The larger Grinnell community also responded to Zywicki's death. Much of the activity came from the Jeanne Burkle Women's Center, 822 1/2 Commercial Street. On October 1st, for example, the Center hosted Doug Meeker, service manager for Wes Finch Chevrolet, who discussed basic automobile maintenance. "Most breakdowns can be prevented," Meeker said, urging those in attendance to regularly check tires, hoses, windshield wipers, and other relatively inexpensive items. Subsequent Burkle Center programs addressed "What Everyone Should Know About Violence Against Women" and women's self-defense (Scarlet and Black, October 9, 1992).
1991 photo of Jeanne Burkle Women's Center, 822 1/2 Commercial (Digital Grinnell)
As autumn wore down and the fields of Iowa gave up their corn and soybeans, Fearless continued its campaign in behalf of women's safety. Among other initiatives, the group published a small handbook to help drivers deal with emergencies on the highway. At public sessions aimed especially at women drivers the group distributed brightly-colored emergency notices for drivers to place in their automobile windows, urging passers-by to contact police, this in preference to dealing directly with motorists who stopped and offered to help.
Cover of Fearless handbook, A Guide to Handling Emergencies (1992; photo courtesy of Amy Fort)
In early December on Capitol Hill U.S. Representative Chuck Schumer convened hearings on safety along the nation's highways. Portia Sabin, a Grinnell College senior, who did not know Zywicki but who had been active in campus efforts to improve women's safety, testified before Schumer's committee. Sabin related the story of Zywicki's abduction and death, and encouraged legislators to adopt measures that would mandate emergency telephones at every mile of American interstate highways. She also caucused with Iowa Senator Tom Harkin, but no legislation like this ever emerged from Congress; cell phone popularity outpaced legislation, mooting the idea of installing highway telephones.
Des Moines Register, December 7, 1992
Winter bore down on Grinnell, and another semester—the final semester for the class of 1993—began. Occasionally a news story promised progress in the Zywicki investigation, but all these leads petered out.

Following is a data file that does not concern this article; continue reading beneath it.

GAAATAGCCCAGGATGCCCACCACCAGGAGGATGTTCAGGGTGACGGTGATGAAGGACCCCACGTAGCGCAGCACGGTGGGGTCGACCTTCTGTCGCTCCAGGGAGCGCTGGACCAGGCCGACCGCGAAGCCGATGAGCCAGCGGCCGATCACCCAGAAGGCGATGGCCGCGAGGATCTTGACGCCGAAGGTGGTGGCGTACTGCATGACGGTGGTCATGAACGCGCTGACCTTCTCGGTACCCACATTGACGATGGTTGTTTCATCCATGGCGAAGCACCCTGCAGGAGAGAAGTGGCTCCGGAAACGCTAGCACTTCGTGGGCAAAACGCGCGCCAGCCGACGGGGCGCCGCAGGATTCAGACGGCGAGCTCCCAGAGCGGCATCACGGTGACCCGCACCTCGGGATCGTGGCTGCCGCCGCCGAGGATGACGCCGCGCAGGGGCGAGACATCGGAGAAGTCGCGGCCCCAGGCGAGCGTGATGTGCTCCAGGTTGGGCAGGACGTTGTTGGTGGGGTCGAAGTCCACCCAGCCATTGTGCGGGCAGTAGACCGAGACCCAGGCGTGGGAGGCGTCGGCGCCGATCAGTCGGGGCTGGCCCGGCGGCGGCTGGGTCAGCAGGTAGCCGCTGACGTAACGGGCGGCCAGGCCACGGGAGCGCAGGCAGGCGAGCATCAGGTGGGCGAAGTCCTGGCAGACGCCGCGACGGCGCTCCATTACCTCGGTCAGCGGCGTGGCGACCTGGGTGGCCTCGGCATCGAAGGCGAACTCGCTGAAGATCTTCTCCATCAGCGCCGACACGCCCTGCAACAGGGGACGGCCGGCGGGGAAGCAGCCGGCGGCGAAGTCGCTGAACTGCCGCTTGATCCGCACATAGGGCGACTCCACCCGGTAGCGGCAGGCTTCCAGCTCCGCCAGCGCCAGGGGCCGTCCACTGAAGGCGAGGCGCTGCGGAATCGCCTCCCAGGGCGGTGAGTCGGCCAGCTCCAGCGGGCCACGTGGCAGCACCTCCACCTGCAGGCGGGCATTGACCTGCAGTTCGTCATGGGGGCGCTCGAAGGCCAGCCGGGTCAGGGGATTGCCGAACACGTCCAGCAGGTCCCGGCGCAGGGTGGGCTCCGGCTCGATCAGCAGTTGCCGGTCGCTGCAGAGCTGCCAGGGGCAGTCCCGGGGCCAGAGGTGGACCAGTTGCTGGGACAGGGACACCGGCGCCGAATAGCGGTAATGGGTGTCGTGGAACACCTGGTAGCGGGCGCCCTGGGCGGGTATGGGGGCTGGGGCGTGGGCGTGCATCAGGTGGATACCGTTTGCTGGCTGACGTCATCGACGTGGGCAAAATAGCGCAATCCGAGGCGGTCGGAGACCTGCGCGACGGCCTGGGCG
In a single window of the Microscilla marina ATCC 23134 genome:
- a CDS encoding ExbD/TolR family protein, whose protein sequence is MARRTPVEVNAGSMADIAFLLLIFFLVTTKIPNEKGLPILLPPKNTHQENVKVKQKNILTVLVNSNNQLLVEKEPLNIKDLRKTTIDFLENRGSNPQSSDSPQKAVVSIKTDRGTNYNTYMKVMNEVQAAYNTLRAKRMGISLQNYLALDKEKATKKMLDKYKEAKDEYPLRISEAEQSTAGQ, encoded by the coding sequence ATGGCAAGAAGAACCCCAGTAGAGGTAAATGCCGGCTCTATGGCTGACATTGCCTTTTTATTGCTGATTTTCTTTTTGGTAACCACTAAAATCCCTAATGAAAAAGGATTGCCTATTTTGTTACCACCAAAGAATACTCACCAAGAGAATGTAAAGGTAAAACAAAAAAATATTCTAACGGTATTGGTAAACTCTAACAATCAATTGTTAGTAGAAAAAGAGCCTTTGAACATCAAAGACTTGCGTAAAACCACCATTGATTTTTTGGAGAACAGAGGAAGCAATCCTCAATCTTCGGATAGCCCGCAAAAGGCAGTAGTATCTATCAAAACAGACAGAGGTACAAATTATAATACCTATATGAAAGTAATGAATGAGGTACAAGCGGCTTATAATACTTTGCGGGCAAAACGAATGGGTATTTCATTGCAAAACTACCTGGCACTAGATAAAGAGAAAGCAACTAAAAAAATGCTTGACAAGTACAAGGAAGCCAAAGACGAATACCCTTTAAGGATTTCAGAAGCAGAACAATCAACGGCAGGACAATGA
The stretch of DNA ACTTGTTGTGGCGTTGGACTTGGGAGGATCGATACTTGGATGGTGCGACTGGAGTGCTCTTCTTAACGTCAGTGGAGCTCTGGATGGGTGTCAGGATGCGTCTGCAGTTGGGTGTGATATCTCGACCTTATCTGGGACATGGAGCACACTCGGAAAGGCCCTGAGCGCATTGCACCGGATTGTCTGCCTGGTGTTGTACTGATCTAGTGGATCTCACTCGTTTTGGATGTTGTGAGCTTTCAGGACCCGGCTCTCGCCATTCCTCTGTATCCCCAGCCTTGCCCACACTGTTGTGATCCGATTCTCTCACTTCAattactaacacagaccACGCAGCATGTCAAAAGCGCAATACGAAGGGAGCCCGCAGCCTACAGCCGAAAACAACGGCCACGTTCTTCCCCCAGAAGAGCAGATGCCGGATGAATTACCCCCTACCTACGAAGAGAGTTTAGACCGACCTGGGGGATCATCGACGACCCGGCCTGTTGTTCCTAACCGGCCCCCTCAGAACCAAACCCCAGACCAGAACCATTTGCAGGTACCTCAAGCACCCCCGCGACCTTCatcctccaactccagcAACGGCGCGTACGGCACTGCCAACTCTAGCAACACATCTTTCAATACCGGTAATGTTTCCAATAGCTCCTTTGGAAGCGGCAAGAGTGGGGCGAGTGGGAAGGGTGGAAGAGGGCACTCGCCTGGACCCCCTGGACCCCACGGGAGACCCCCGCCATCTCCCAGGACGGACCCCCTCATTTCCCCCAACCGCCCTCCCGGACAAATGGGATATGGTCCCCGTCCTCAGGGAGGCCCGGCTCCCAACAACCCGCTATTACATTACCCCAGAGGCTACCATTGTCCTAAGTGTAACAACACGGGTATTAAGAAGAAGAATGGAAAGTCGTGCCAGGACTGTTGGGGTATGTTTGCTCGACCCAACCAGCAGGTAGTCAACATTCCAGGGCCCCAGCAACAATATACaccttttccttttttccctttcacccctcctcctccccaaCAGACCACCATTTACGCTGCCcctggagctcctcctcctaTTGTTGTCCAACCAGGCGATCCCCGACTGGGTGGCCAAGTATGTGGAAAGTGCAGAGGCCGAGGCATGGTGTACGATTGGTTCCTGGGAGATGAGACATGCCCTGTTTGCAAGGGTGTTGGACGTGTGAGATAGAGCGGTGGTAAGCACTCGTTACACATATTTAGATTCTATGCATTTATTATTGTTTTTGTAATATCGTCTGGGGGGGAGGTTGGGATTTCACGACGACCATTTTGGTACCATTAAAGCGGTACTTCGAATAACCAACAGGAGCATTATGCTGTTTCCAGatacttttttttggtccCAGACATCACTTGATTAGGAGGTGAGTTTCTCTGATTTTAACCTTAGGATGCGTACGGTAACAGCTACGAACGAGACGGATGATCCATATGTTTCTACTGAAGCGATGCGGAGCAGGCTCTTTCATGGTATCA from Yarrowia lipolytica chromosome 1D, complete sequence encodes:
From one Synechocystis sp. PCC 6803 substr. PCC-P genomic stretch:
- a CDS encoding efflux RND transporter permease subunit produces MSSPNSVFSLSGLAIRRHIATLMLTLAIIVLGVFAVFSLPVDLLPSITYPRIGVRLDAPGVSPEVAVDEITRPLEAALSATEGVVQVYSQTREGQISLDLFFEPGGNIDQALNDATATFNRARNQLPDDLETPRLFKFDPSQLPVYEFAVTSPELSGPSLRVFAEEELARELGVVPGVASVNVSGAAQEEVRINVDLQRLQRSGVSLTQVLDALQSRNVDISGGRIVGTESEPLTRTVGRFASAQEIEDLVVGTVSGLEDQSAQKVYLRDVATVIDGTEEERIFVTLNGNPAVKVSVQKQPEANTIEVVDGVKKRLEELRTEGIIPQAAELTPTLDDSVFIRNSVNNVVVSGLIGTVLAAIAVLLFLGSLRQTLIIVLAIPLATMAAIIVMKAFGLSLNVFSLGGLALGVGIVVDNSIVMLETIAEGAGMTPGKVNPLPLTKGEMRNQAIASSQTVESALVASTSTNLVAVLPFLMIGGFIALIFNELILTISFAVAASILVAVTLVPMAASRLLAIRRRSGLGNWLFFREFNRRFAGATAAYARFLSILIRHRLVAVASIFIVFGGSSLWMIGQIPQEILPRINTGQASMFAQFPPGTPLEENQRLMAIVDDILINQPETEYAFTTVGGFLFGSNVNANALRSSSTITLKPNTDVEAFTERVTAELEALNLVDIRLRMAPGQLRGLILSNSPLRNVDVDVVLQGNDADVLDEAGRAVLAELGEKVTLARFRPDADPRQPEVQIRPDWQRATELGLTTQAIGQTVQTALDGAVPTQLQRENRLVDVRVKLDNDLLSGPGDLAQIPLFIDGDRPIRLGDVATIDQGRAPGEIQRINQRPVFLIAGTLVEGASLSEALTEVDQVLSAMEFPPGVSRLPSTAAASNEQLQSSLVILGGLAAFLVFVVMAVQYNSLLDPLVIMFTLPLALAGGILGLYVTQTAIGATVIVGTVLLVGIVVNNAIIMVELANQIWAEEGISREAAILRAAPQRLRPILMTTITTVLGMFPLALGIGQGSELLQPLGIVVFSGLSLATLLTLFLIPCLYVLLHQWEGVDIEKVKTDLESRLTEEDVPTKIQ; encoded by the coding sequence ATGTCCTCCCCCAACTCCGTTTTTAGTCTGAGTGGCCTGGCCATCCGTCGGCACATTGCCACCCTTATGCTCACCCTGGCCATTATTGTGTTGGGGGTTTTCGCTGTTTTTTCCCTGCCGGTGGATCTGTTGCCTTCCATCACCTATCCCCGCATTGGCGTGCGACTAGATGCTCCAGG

Philadelphia Daily News, May 24, 1993
When graduation weekend for the Grinnell College class of 1993 rolled around, Hank and Joann Zywicki returned to Grinnell for the occasion. Coming to Grinnell meant missing the graduation from law school of their oldest son, Todd, but he encouraged his parents to attend this graduation for Tammy. Mrs. Zywicki brought homemade cookies and various other sweets to hand out to students as tokens of appreciation for what students had done and in solidarity with the young men and women with whom Tammy should have received her degree. At baccalaureate the day before commencement, the Zywickis heard students memorialize Tammy, whose murderer had not yet been found. Everyone hoped—perhaps even expected—that the killer would soon be brought to justice.

Twenty-eight years later that resolution has not yet arrived. Supporters have tried several times to inject new energy into the criminal investigation, and occasionally a news item—most recently, this spring when authorities arrested Clark Perry Baldwin, a cross-country trucker accused of having murdered several young women—stimulates hopes, but so far authorities have reported no progress. There was no Facebook when Tammy fell victim to her murderer, but now a Facebook group (Who Killed Tammy Zywicki?) with over 1000 members regularly circulates news about the killing and advocates action in the investigation. At the anniversaries–5th, 10th, 15th, 20th, 25th—of Tammy's murder a newspaper may publish a reminder, but for some years now the investigation seems to have come to a standstill, and hopes that Tammy's killer will ever be brought to justice hang by a thread.

As I prepared this post I made contact with a number of people who lived through the trauma that accompanied Tammy's death. Some declined to go back to that hurtful time, while others opened trunks full of memories and mementoes, hopeful that a new initiative might somehow overcome the sense that Tammy Zywicki's murderer has escaped punishment. No doubt both continue to nurse the pain that that 1992 crime brought to Grinnell.